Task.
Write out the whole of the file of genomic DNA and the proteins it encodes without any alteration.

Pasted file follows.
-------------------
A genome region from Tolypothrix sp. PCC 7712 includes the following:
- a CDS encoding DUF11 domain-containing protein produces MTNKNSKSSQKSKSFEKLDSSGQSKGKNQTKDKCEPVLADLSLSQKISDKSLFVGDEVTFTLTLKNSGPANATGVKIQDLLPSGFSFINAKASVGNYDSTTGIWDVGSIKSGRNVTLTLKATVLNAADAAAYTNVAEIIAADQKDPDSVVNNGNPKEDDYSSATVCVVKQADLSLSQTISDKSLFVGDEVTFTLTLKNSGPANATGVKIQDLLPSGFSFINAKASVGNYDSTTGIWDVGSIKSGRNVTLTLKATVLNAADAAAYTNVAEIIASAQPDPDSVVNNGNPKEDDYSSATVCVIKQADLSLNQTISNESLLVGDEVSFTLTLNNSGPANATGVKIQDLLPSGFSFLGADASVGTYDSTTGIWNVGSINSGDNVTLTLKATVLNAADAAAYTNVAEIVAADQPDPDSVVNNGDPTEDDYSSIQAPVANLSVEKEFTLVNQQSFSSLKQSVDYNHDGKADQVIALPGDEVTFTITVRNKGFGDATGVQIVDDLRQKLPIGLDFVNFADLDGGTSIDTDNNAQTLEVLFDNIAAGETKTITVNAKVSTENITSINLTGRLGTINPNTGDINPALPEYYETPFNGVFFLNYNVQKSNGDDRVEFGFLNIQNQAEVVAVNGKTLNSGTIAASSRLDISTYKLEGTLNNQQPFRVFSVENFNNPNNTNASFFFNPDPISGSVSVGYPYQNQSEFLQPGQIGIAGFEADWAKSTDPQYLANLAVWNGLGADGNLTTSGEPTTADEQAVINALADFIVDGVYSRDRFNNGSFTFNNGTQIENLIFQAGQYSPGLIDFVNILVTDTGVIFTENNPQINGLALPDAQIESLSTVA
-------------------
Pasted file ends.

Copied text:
A genome region from Tolypothrix sp. PCC 7712 includes the following:
- a CDS encoding DUF11 domain-containing protein produces MTNKNSKSSQKSKSFEKLDSSGQSKGKNQTKDKCEPVLADLSLSQKISDKSLFVGDEVTFTLTLKNSGPANATGVKIQDLLPSGFSFINAKASVGNYDSTTGIWDVGSIKSGRNVTLTLKATVLNAADAAAYTNVAEIIAADQKDPDSVVNNGNPKEDDYSSATVCVVKQADLSLSQTISDKSLFVGDEVTFTLTLKNSGPANATGVKIQDLLPSGFSFINAKASVGNYDSTTGIWDVGSIKSGRNVTLTLKATVLNAADAAAYTNVAEIIASAQPDPDSVVNNGNPKEDDYSSATVCVIKQADLSLNQTISNESLLVGDEVSFTLTLNNSGPANATGVKIQDLLPSGFSFLGADASVGTYDSTTGIWNVGSINSGDNVTLTLKATVLNAADAAAYTNVAEIVAADQPDPDSVVNNGDPTEDDYSSIQAPVANLSVEKEFTLVNQQSFSSLKQSVDYNHDGKADQVIALPGDEVTFTITVRNKGFGDATGVQIVDDLRQKLPIGLDFVNFADLDGGTSIDTDNNAQTLEVLFDNIAAGETKTITVNAKVSTENITSINLTGRLGTINPNTGDINPALPEYYETPFNGVFFLNYNVQKSNGDDRVEFGFLNIQNQAEVVAVNGKTLNSGTIAASSRLDISTYKLEGTLNNQQPFRVFSVENFNNPNNTNASFFFNPDPISGSVSVGYPYQNQSEFLQPGQIGIAGFEADWAKSTDPQYLANLAVWNGLGADGNLTTSGEPTTADEQAVINALADFIVDGVYSRDRFNNGSFTFNNGTQIENLIFQAGQYSPGLIDFVNILVTDTGVIFTENNPQINGLALPDAQIESLSTVA